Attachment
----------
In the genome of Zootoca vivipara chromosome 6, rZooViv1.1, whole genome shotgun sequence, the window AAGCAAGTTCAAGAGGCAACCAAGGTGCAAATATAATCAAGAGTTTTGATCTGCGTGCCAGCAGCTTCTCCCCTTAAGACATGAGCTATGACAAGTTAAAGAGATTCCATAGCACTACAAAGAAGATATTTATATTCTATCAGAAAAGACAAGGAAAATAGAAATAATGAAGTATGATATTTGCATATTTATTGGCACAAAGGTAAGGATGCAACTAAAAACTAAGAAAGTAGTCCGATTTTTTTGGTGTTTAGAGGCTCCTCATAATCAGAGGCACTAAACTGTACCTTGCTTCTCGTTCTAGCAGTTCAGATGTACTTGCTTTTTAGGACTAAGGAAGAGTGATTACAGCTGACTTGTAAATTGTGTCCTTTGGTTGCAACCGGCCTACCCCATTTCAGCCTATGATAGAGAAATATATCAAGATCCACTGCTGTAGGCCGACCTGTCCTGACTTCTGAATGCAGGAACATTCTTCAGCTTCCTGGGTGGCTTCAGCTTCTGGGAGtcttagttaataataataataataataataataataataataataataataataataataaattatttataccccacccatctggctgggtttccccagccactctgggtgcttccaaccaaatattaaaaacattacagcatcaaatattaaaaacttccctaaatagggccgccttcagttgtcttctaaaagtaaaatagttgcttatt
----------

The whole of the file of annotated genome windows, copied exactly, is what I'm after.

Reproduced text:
In the genome of Zootoca vivipara chromosome 6, rZooViv1.1, whole genome shotgun sequence, the window AAGCAAGTTCAAGAGGCAACCAAGGTGCAAATATAATCAAGAGTTTTGATCTGCGTGCCAGCAGCTTCTCCCCTTAAGACATGAGCTATGACAAGTTAAAGAGATTCCATAGCACTACAAAGAAGATATTTATATTCTATCAGAAAAGACAAGGAAAATAGAAATAATGAAGTATGATATTTGCATATTTATTGGCACAAAGGTAAGGATGCAACTAAAAACTAAGAAAGTAGTCCGATTTTTTTGGTGTTTAGAGGCTCCTCATAATCAGAGGCACTAAACTGTACCTTGCTTCTCGTTCTAGCAGTTCAGATGTACTTGCTTTTTAGGACTAAGGAAGAGTGATTACAGCTGACTTGTAAATTGTGTCCTTTGGTTGCAACCGGCCTACCCCATTTCAGCCTATGATAGAGAAATATATCAAGATCCACTGCTGTAGGCCGACCTGTCCTGACTTCTGAATGCAGGAACATTCTTCAGCTTCCTGGGTGGCTTCAGCTTCTGGGAGtcttagttaataataataataataataataataataataataataataataataataataaattatttataccccacccatctggctgggtttccccagccactctgggtgcttccaaccaaatattaaaaacattacagcatcaaatattaaaaacttccctaaatagggccgccttcagttgtcttctaaaagtaaaatagttgcttatt